ttc bus

TTC doesn't currently have any additional plans to improve crowding on bus routes

Despite the fact that ridership on Toronto's transit system has decreased by a whopping 85 per cent since the pandemic first began, certain bus routes have consistently remained dangerously overcrowded with little to no space for physical distancing. 

The TTC has introduced several measures over the last few months to curb the issue, including deploying extra buses on crowded routes, asking riders to avoid taking certain bus routes during rush hour, allowing bus operators to change the operation of a bus to "drop off only," only allowing rear door boardingblocking off every second seat and more. 

During the TTC's virtual board meeting yesterday, head of service planning Mark Mis said they've managed to go from about 22 per cent of buses being too crowded to just five to six per cent thanks to a "demand-responsive service plan," which has allowed the agency to address crowding issues that have arisen throughout the pandemic. 

Still, photos and videos of dangerously overcrowded vehicles continue to surface on social media.

And when blogTO asked TTC spokesperson Stuart Green what additional measures will be implemented to address the issue, he simply pointed to those that are already in place.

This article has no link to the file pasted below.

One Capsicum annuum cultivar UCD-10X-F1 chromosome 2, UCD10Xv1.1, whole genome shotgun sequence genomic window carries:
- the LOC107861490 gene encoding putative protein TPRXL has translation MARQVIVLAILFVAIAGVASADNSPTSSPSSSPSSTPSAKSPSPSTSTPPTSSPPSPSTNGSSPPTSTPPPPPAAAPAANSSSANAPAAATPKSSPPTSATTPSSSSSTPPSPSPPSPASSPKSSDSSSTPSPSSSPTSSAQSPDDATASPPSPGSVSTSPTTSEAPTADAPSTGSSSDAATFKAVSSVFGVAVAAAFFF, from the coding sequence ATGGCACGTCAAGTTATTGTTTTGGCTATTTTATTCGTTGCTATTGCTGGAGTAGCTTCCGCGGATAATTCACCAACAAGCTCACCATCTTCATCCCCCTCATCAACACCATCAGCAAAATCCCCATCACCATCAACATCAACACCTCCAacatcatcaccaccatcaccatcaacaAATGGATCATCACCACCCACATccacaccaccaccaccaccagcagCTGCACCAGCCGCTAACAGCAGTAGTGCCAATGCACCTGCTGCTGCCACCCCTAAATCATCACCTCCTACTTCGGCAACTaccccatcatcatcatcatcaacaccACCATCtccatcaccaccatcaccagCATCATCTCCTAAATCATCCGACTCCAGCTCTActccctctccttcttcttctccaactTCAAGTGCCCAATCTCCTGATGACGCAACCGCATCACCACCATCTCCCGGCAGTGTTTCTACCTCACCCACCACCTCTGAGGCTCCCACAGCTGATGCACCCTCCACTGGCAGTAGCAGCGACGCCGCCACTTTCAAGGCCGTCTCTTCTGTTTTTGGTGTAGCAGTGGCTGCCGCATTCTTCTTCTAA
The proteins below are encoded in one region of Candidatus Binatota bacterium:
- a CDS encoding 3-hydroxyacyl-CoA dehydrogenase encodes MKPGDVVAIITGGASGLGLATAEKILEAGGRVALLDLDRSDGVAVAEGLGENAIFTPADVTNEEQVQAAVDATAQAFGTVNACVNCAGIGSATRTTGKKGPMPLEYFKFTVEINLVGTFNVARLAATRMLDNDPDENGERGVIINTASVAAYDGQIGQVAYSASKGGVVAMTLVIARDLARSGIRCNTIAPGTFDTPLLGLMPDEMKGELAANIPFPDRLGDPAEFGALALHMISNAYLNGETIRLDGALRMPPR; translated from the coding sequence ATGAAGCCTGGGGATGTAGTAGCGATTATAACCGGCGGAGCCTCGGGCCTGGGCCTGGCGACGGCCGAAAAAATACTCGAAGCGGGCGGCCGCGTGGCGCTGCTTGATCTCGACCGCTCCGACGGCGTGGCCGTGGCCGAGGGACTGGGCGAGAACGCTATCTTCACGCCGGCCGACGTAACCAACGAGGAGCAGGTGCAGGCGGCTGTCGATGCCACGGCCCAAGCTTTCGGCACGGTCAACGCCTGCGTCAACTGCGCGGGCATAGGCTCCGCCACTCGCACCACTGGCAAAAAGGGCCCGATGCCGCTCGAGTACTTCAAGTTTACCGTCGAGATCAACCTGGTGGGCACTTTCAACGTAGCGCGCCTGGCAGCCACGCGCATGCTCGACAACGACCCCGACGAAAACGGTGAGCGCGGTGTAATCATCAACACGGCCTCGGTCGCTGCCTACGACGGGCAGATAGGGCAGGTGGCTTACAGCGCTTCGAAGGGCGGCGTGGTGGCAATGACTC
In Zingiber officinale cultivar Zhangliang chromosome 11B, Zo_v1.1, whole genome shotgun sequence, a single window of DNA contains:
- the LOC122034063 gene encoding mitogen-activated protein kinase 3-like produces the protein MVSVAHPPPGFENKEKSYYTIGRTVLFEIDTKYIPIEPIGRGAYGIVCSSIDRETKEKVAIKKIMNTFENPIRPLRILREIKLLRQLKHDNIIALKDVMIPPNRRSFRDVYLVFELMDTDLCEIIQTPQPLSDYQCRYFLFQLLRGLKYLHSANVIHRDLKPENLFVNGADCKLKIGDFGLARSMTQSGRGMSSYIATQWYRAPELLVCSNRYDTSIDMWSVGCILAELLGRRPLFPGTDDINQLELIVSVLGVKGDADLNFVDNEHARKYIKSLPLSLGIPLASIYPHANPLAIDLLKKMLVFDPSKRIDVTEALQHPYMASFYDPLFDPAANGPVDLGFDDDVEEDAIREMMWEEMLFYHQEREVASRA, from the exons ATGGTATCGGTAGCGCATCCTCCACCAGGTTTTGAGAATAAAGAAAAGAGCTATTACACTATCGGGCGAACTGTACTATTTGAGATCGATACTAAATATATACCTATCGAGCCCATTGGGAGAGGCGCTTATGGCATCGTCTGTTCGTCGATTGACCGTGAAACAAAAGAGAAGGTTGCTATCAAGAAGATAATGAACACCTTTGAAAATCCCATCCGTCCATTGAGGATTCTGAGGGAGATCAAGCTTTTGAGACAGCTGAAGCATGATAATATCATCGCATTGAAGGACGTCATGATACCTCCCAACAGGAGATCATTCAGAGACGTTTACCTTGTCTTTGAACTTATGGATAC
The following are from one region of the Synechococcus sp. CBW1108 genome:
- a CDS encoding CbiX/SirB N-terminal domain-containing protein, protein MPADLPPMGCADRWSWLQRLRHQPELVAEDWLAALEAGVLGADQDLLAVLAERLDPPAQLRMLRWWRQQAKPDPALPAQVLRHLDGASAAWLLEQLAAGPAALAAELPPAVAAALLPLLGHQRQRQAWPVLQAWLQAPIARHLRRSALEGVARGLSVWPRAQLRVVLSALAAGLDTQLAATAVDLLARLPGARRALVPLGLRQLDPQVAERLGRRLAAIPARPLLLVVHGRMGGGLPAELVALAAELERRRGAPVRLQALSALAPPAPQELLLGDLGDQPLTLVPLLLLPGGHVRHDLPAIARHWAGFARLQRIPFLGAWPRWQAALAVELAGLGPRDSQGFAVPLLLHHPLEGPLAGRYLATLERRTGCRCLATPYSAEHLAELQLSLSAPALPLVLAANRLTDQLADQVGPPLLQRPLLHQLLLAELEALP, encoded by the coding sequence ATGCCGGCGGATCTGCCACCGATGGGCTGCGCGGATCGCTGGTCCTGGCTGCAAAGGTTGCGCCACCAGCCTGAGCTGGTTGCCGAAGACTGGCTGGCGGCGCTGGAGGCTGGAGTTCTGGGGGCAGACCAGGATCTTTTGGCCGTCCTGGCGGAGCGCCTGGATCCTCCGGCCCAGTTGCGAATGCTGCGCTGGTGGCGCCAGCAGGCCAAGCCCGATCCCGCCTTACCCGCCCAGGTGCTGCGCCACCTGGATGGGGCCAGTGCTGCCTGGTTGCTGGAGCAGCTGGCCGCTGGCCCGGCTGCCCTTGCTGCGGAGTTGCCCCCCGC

As more businesses start to reopen amid the early stages of economic recovery in Ontario, the problem is bound to get worse since the TTC now needs way more vehicles to transport the same number of people as before with social distancing measures in place. 

For example, during yesterday's meeting, Mis said the TTC now needs three or four buses to safely carry 50 passengers, compared to just one bus before the pandemic.

But the transit system is currently scrapped for cash and will likely lose $300 million by Labour Day without additional government intervention. 

And once ridership reaches 30 per cent of normal levels once again, according to Mis, 100 per cent of normal service will be required in order to allow for social distancing.

This will be made difficult by the fact that service has been cut and 1,200 employees have been temporarily laid off to make up for a small part of the agency's loss in revenue.

The agency and the city are requesting financial help from both the provincial and federal governments as a result, though neither one has fully committed to providing aid just yet.

"As more people go back to work and need to rely on transit again, we will have less leeway in our transit system to allow people to keep their distance from one another," Toronto Mayor John Tory said during his daily press briefing yesterday.

"I know this has been an issue that the commission has been discussing today following on discussions with public health and our recent start and recovery office. I've asked for clear information and direction to be provided to transit riders as quickly as possible and this will be something that I'm sure you'll be hearing more about from the commission, from the medical officer of health and from myself."

Lead photo by

Common Man


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